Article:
Transport Minister Troy Buswell said the Broome wharf, operated by the Broome Port Authority, serviced the only deepwater port in the Kimberley region.

    “The project involves removing sections of the original wharf’s concrete deck to access the steelwork underneath; replacing corroded sections of the steelwork; reinstating the concrete deck; and refurbishing and repairing the supporting piles,” Mr Buswell said.

    “This funding allows for the structural integrity of the wharf to be restored, enabling the Broome Port Authority to continue using the facility at full capacity to service the needs of the Kimberley community.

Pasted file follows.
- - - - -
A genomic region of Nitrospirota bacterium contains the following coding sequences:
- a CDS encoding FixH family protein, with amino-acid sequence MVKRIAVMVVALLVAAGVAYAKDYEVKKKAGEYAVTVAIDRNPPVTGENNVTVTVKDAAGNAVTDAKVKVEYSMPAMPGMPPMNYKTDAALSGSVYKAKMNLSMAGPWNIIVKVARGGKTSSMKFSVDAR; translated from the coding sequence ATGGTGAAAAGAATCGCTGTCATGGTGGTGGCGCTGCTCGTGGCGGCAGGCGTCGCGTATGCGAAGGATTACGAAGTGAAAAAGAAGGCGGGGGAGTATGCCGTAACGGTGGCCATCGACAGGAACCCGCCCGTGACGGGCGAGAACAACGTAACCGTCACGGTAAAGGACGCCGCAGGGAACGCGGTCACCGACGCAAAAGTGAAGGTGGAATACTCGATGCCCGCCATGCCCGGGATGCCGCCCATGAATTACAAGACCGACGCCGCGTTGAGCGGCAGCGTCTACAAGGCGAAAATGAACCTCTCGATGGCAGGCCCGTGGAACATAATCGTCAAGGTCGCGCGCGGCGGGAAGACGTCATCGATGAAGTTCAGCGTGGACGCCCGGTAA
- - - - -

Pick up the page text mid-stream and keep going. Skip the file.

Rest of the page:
“The Broome Port plays a critical role in supporting the local economy, and through the continued operation of the wharf, this economy will be able to expand through ongoing commercial opportunities.”

    The Broome Wharf Extension of Life Project is funded through the Government’s Royalties for Regions program.

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  3. Vital water buffers must stay mine-free: agency

    Coal seam gas mining should be banned from 370,000 hectares of land protecting Sydney's drinking water, a government agency says, potentially preventing the extraction of billions of dollars' worth of gas.

    It follows a call by the Sydney Catchment Authority for a ban on longwall mining near major lakes and reservoirs, as reported by Fairfax Media on Wednesday.